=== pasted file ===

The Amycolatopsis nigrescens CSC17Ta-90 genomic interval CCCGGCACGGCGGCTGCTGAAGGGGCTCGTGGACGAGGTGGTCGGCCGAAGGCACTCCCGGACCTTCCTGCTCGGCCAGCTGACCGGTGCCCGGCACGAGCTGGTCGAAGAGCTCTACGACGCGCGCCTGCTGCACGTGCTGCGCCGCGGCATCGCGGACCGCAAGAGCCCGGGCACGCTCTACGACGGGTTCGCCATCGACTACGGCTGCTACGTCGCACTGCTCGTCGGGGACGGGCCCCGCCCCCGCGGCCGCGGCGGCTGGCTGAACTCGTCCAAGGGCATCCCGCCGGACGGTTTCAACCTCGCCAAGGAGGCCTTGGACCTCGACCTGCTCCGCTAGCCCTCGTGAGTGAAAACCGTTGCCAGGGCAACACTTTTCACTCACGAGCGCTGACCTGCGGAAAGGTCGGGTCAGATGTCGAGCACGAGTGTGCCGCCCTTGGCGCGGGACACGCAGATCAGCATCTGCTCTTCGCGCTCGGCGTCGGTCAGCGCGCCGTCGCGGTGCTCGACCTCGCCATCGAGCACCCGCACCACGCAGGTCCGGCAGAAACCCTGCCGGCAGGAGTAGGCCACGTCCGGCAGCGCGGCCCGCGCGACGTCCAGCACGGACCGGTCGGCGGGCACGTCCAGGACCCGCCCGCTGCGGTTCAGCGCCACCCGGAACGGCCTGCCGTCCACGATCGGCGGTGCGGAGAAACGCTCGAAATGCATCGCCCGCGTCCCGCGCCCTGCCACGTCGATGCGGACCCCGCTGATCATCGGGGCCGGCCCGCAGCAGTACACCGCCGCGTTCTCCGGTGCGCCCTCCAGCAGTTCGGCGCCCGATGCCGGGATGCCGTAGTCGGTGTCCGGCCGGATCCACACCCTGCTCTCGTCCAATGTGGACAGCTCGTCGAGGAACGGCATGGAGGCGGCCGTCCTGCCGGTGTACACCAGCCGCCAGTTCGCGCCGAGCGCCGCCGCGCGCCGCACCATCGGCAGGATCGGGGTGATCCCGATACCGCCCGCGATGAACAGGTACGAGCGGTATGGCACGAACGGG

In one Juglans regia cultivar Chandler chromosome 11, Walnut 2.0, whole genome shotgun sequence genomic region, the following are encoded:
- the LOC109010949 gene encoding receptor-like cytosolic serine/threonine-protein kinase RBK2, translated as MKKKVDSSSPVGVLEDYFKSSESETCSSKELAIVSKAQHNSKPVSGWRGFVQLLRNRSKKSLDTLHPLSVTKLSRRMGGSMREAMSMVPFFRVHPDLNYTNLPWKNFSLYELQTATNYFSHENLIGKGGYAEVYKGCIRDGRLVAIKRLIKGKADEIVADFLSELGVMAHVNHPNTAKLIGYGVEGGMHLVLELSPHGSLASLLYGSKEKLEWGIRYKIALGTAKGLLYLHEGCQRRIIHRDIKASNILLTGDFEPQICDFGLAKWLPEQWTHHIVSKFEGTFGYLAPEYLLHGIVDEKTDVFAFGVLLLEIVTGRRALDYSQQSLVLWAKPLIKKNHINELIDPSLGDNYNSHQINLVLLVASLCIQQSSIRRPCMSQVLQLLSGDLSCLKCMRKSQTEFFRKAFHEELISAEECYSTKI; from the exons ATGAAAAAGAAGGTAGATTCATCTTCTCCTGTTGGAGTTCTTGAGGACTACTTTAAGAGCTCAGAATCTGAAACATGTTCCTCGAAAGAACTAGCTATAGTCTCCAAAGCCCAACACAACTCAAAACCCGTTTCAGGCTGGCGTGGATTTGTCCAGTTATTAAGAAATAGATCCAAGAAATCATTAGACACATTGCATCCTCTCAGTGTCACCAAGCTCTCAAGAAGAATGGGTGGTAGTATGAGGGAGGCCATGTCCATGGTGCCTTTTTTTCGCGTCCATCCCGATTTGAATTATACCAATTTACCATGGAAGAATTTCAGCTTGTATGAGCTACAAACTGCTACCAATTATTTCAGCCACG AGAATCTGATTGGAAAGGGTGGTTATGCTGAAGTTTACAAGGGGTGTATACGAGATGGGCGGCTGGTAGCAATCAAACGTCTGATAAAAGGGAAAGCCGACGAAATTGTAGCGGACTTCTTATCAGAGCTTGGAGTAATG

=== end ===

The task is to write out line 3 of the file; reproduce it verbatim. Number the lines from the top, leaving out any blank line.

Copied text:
- the LOC109010949 gene encoding receptor-like cytosolic serine/threonine-protein kinase RBK2, translated as MKKKVDSSSPVGVLEDYFKSSESETCSSKELAIVSKAQHNSKPVSGWRGFVQLLRNRSKKSLDTLHPLSVTKLSRRMGGSMREAMSMVPFFRVHPDLNYTNLPWKNFSLYELQTATNYFSHENLIGKGGYAEVYKGCIRDGRLVAIKRLIKGKADEIVADFLSELGVMAHVNHPNTAKLIGYGVEGGMHLVLELSPHGSLASLLYGSKEKLEWGIRYKIALGTAKGLLYLHEGCQRRIIHRDIKASNILLTGDFEPQICDFGLAKWLPEQWTHHIVSKFEGTFGYLAPEYLLHGIVDEKTDVFAFGVLLLEIVTGRRALDYSQQSLVLWAKPLIKKNHINELIDPSLGDNYNSHQINLVLLVASLCIQQSSIRRPCMSQVLQLLSGDLSCLKCMRKSQTEFFRKAFHEELISAEECYSTKI; from the exons ATGAAAAAGAAGGTAGATTCATCTTCTCCTGTTGGAGTTCTTGAGGACTACTTTAAGAGCTCAGAATCTGAAACATGTTCCTCGAAAGAACTAGCTATAGTCTCCAAAGCCCAACACAACTCAAAACCCGTTTCAGGCTGGCGTGGATTTGTCCAGTTATTAAGAAATAGATCCAAGAAATCATTAGACACATTGCATCCTCTCAGTGTCACCAAGCTCTCAAGAAGAATGGGTGGTAGTATGAGGGAGGCCATGTCCATGGTGCCTTTTTTTCGCGTCCATCCCGATTTGAATTATACCAATTTACCATGGAAGAATTTCAGCTTGTATGAGCTACAAACTGCTACCAATTATTTCAGCCACG AGAATCTGATTGGAAAGGGTGGTTATGCTGAAGTTTACAAGGGGTGTATACGAGATGGGCGGCTGGTAGCAATCAAACGTCTGATAAAAGGGAAAGCCGACGAAATTGTAGCGGACTTCTTATCAGAGCTTGGAGTAATG